Storyboarding in itself is a method of organizing ideas – ideas to visuals. Storyboarding can produce anything from a rough draft (in most uses) to a finished product along the lines of a comic strip -a popular form of literature. It’s a versatile medium.
There is a lot of talk about using storyboarding in creating digital storytelling, including in sources put out by Penn State and the University of Houston. As a storyboard is used for planning shots in the film industry, with the option to get a sense of how close or wide the camera angle is as well as the series of scenes to be filmed. Thus, storyboards can be of particular use for students who are getting ready to record a video.
However, storyboarding does not have to solely involve high tech uses to be useful in the classroom. Storyboarding supports the Common Core standards, particularly with elementary students. Elementary students are learning about sequencing of events and making sense of the order of events in a story as well as how to determine the main events and supporting details of a story.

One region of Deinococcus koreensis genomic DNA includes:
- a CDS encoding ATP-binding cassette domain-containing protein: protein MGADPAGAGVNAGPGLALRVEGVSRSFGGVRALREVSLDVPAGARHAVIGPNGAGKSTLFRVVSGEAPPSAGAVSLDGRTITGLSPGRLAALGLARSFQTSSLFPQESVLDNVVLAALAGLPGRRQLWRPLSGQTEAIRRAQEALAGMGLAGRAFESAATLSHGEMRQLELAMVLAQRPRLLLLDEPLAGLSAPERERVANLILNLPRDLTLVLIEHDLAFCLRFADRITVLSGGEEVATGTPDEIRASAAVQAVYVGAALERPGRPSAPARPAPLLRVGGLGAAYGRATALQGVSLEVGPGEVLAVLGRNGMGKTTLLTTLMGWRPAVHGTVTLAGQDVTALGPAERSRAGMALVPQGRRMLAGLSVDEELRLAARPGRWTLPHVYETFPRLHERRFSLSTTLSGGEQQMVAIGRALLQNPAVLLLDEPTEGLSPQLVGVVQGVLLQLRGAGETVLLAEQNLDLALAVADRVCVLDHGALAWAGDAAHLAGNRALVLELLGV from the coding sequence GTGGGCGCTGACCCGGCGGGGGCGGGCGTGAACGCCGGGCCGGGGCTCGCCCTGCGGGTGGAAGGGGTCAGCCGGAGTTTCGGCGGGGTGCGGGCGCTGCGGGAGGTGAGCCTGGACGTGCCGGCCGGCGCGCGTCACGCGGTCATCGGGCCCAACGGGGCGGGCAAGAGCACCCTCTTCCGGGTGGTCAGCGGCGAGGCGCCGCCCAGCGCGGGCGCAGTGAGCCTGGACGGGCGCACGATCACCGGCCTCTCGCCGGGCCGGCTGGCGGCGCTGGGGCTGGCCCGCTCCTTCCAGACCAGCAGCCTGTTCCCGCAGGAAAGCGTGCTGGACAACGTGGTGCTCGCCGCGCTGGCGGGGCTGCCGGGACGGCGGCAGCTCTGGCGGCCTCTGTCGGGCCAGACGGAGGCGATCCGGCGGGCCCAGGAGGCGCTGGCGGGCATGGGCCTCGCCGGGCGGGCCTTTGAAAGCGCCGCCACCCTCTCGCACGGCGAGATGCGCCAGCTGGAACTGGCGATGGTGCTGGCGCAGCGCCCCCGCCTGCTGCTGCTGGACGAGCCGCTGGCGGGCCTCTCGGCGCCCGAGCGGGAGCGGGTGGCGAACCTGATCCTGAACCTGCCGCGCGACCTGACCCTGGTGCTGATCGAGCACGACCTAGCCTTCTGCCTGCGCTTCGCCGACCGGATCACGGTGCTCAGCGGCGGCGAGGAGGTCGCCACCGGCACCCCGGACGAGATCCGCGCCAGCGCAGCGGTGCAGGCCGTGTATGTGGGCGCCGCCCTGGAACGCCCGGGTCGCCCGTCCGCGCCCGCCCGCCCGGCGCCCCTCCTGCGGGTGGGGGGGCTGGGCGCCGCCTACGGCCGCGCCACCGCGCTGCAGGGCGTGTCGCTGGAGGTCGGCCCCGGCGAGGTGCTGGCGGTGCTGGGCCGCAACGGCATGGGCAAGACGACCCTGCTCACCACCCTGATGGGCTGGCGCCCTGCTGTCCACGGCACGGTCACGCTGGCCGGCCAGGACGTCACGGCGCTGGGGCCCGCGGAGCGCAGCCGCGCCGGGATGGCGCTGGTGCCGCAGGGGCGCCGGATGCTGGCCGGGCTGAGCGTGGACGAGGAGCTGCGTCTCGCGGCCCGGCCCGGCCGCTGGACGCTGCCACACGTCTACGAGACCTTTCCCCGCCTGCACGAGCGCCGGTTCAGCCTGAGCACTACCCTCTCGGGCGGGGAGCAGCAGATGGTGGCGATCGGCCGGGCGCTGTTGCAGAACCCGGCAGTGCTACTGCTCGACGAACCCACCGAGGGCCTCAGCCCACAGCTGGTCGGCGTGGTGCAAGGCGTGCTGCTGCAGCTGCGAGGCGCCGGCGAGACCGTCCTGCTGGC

For example, the CC ELA-Literacy.W.2.3 states that students should be able to write a narrative using sequence of events. Storyboarding can be a tool for allowing students to plan the order in which they will put the events in the narrative together.
Penn State University Education. (2007). “Planning for Learning: Why Use a Storyboard.” Retrieved from http://ets.tlt.psu.edu/learningdesign/webdesign/plan/storyboard
University of Houston. (2014). “Education Uses of Digital Storytelling: How to – Create Storyboards.” Retrieved from: http://digitalstorytelling.coe.uh.edu/page.cfm?id=23&cid=23&sublinkid=37